Outdoors, Spirit is discernable even in the broad of daylight, despite the normalcy of a neighborhood founded on the retirement dreams of the not-quite wealthy.  A huge tree in an adjacent garden-yard plays host to a multitude of birds.  Citrus in other yards make fragrant boundary-markers.  Upon my own land, we are surrounded by short palms planted along the street.  One tall palm stands near the home, three shade trees thought to be ficus rustle leaves in the breeze, providing home for hummingbirds and other small flying creatures.  Small palmettos and ironwoods of varying age and size grace the yard.  Two huge agave stand guardian to my front door, and all about the land are planted various things.  Each season, I have discovered a new surprise.  This March I discovered along the north wall of my home an Iris.  One night I breathed deep and discovered the scent of incense– it brought to mind deep green forests, rich dark soil and golden amber.  That night I wandered my yard and found the exact spot to place my labyrinth.

The labyrinth is a most profound path to that which we seek.  A deliberate, silent walk to the center of a labyrinth is a sublime experience.  The seeker of meaning can look deep within from the center and find his or her place in the universe.  For the religious mystic, it is a corridor to the Presence of God.  Since the first time I walked a labyrinth, I’ve wanted my own.  I wanted one that was organic, carved out and stamped into the ground, surrounded by trees, open to the full moon and the scattered stars.  My labyrinth has finally come to be “under construction.”   It is a simple spiral.  Between the ficus and the cactus, there is room enough for a comfortable five-cycle walkway to a center just large enough for one or two to sit zazen, should they wish.  Three or five could gather, standing, should they plan an arm-in-arm meditational hug.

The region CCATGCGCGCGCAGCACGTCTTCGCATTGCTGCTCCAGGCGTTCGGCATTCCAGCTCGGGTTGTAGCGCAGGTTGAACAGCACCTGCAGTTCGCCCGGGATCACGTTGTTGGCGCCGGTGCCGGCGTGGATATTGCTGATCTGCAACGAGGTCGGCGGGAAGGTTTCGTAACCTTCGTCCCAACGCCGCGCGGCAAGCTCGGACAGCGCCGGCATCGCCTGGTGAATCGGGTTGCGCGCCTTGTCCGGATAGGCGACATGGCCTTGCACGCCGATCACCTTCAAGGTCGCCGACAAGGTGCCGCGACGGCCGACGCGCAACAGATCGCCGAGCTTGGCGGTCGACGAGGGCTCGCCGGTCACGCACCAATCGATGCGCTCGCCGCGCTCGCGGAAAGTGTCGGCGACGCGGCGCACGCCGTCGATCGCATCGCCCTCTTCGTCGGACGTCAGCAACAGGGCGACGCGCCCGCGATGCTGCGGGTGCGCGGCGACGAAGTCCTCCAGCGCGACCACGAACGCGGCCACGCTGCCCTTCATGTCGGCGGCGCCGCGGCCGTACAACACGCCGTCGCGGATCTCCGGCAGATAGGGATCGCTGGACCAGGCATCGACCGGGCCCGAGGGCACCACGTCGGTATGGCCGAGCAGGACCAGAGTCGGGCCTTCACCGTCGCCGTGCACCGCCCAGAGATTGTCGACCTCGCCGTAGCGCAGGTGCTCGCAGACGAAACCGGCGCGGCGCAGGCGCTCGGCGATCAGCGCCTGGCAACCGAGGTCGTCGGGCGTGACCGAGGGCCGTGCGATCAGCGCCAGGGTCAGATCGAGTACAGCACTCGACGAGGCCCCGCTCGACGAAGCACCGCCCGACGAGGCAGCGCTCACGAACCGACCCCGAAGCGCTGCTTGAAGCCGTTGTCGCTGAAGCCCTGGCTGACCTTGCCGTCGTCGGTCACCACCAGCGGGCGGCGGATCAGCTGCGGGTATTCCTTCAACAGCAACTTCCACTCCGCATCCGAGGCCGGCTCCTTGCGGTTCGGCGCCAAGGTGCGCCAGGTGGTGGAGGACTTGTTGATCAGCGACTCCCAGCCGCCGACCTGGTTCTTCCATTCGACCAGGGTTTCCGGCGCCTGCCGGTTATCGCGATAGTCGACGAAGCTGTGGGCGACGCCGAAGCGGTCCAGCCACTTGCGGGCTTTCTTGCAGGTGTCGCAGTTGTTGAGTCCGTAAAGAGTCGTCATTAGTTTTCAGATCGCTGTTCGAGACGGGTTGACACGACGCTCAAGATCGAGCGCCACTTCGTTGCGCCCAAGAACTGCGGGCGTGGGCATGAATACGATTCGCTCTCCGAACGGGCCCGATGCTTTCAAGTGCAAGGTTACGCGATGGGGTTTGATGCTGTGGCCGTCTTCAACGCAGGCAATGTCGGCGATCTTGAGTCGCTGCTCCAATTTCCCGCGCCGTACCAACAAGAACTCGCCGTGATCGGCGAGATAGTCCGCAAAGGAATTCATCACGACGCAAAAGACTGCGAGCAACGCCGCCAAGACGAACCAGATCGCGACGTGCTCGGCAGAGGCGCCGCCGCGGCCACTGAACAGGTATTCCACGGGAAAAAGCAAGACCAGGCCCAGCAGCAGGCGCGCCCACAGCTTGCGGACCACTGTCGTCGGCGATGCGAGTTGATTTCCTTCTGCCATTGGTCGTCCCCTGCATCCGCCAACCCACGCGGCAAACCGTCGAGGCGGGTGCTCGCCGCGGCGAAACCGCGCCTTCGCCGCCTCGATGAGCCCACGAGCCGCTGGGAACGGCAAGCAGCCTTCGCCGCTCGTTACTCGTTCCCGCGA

The circle has been cast, the lines drawn with staff and hoe.  I have walked it, meditated in the heart of it, yet there is much to do be done.  I have yet to acquire the rocks or scalloped garden edging I wish to use to mark the path.  Rains and watering overflow have added greenery and rocks where there should be hard desert dirt.  I will need to clear the land completely on bended-knee.  Like a woman who has taken vows, I will make it a prayerful process.  Zen-like, I will ask the invading plants their forgiveness as I tear them away.  I will take hoe to ground and scrape free the loose dirt and the small river-rock.  Once again, I will walk the spiral calling forth the path that has begun to diminish just a bit.  When it is finished, we will be able to walk the path barefoot and when we reach the center, we shall be able to throw hands to the sky and declare our part in the Infinite.


Until then, there is a faintness of path, yet I know it intimately and privately.  I walk it beneath both the moonlit sky and the dark-time.  I listen to the night-birds as they call, and hear the almost silent movements of rabbits and other small desert creatures as they go about their nightly lives, whatever they may be.  About the yard, I have scattered playful things: garden gnomes, faeries and angels.  Each new item I add to the yard, each basil or rosemary, each wildflower or vine, each gnome, butterfly or tacky pink flamingo is a declaration that this is not only home to a small community of humans, but that it is also Sacred Space.  It is a Haven.  With the completion of the tiny labyrinth, it will be so much more.

© May 2007 by Suzanne B. Jacobson

The original "House to Haven" Labyrinth


Poem: Labyrinth

In a town that is not a town,
on a corner that is not a corner
outside a house that is not a house,
in a grove that is not a grove
I stand.

I am within a circle
that is not a circle;
between worlds
and between times.
It is just past midnight
and the moon is not yet full
I am but the toss of a stone
away from my home,
yet I might as well be
atop a Tor in ancient Briton

I have walked to this Place –
a slow, silent walk, alone with
my thoughts and my Gods.
As I walked, time melted away;